Chris Cornell, Heath Ledger and Robin Williams: Famous Drug Death Tragedies Highlight Risks of Prescribed Psychotropic Drugs

"The father of the late actor Heath Ledger, who died from an accidental overdose, has called for tighter rules on prescription drugs."

Mental Health Industry Watchdog Provides Searchable Side Effects Database on Documented Risks of Psychiatric Drugs

By CCHR International
Mental Health Industry Watchdog
June 8, 2017

Responding to Heath Ledger’s father’s recent call for government prescription drug oversight as well as the untimely death of singer Chris Cornell, the mental health industry watchdog, Citizens Commission on Human Rights, offers a free online psychiatric drug side effects search engine to better educate consumers and families about psychotropic drug risks.

The father of the late actor Heath Ledger, who died from an accidental overdose, has called for tighter rules on prescription drugs. Speaking at a scholarship fundraiser in his son’s name in Los Angeles on June 1, Kim Ledger said: “I think from a government point of view it would be great to see real-time monitoring systems in each country.”[1] This and the family of Soundgarden singer, Chris Cornell, recently questioning whether the anti-anxiety (or benzodiazepine) drug, lorazepam, contributed to his suicide on May 18,[2] prompted CCHR to strongly urge consumers, their families and primary care physicians to access its free online psychiatric drug side effects search engine as well as their executive summaries on psychiatric drugs risks.  The summaries and drug side effects database provide easily understood overviews of the most common adverse effects of powerful psychotropic drugs as reported to the Food and Drug Administration (FDA), as well as studies and international drug regulatory agency warnings about the drugs.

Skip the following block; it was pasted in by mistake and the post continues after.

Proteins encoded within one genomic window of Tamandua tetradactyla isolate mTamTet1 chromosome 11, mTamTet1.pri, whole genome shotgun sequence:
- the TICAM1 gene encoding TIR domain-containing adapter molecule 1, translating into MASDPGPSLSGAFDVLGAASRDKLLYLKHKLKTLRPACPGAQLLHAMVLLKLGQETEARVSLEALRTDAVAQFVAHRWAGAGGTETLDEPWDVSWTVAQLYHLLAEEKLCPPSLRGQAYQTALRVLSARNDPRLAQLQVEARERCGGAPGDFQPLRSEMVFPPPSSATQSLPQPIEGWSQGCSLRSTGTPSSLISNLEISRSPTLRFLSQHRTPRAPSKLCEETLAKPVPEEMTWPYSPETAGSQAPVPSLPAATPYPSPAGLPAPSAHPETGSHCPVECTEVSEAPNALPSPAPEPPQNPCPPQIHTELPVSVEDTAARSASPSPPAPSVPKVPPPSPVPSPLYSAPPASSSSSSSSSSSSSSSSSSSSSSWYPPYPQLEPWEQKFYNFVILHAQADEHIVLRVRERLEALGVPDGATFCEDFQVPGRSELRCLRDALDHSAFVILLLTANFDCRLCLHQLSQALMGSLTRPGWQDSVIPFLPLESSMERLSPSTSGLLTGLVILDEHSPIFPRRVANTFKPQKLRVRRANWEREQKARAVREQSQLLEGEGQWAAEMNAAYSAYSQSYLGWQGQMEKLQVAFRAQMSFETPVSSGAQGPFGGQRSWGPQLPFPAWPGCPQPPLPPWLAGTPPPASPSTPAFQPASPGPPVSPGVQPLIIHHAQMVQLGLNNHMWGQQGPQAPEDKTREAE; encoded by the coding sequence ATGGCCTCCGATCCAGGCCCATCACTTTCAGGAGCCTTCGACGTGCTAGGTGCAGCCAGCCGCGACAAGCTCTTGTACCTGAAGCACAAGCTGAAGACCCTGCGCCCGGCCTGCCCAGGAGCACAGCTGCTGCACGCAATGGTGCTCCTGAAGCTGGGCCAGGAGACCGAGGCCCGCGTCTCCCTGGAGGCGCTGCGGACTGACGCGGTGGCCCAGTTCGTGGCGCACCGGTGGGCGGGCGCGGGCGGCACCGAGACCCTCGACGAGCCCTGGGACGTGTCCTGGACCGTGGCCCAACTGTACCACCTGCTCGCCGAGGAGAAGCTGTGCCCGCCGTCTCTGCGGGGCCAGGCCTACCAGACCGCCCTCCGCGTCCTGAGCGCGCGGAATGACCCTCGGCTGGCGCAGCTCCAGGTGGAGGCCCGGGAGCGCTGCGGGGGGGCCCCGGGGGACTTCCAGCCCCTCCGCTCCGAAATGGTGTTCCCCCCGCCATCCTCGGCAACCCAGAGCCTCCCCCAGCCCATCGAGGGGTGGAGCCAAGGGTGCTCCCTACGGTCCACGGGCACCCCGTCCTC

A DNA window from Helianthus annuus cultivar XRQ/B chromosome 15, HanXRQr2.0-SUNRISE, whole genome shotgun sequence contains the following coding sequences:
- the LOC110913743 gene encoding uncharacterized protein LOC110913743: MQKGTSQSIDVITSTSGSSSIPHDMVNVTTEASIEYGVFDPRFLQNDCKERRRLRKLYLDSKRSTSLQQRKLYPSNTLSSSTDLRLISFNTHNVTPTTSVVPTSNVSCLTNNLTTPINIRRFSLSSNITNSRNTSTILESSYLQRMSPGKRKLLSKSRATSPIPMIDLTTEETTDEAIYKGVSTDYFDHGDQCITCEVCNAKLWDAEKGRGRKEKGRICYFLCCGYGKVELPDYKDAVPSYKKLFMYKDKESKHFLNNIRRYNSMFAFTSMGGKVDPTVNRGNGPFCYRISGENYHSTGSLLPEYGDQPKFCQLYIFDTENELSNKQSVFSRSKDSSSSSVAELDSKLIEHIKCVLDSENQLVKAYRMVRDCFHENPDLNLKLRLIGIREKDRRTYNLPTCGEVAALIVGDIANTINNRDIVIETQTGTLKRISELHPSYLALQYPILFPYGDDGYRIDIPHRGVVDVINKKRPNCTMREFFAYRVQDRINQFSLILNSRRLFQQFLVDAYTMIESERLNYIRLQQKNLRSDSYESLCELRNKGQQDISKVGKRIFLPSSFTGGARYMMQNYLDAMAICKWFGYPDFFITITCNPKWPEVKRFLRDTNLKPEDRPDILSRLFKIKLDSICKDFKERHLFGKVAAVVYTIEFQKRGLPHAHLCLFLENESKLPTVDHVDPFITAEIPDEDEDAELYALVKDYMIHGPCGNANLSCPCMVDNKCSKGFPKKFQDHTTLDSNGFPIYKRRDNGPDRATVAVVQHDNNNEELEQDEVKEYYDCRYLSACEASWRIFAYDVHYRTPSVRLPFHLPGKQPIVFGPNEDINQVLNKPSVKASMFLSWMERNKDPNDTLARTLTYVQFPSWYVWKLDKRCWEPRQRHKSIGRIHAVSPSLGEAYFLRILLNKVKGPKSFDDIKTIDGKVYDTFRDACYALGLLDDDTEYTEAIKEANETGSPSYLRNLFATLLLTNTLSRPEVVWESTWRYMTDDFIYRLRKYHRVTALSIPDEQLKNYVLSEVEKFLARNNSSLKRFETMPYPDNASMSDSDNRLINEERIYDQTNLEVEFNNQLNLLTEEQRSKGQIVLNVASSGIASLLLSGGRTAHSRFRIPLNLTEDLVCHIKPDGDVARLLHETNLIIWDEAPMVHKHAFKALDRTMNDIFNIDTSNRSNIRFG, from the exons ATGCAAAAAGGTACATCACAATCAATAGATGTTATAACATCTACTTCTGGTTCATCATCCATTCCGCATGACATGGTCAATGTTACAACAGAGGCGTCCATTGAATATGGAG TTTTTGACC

Heath Ledger (28) died of an accidental overdose on January 22, 2008, as a result of taking a lethal combination of prescription drugs that included three benzodiazepines: diazepam, temazepam and alprazolam. He was also taking two painkillers.[3] Ledger wasn’t taking the drugs for “psychiatric” reasons—like many, he used them to help him sleep and to handle a busy schedule. The night before he died, his sister Kate warned him, “You can’t mix drugs that you don’t know anything about.”[4]

As a mental health industry watchdog, CCHR says the public has a right to know all of the documented risks, including drug regulatory agency warnings, associated with psychiatric drugs, as too many are unaware of the risks until it is too late.  As Health Ledger’s father,  Mr. Kim Ledger stated, “The Government, health professionals and support services all need to realize that this isn’t something that happened to my son—it is happening to thousands of families across the country.”[5]

A toxicology test determined that Ativan (lorazepam) was in Chris Cornell’s system at the time of his death.

A toxicology test determined that lorazepam was in Cornell’s system at the time of his death. His wife, Vicky, said she spoke with him shortly before his death and said, “When he told me he may have taken an extra Ativan [lorazepam] or two, I contacted security and asked that they check on him.”[6] At his final stage performance, Cornell (52)  seemed “high” and “out of character from note 1,” lead sound engineer Ted Keedick stated and adding: “I’d never heard his voice that way before. He was having serious control problems.” However, Keedick said Cornell did not appear depressed.[7]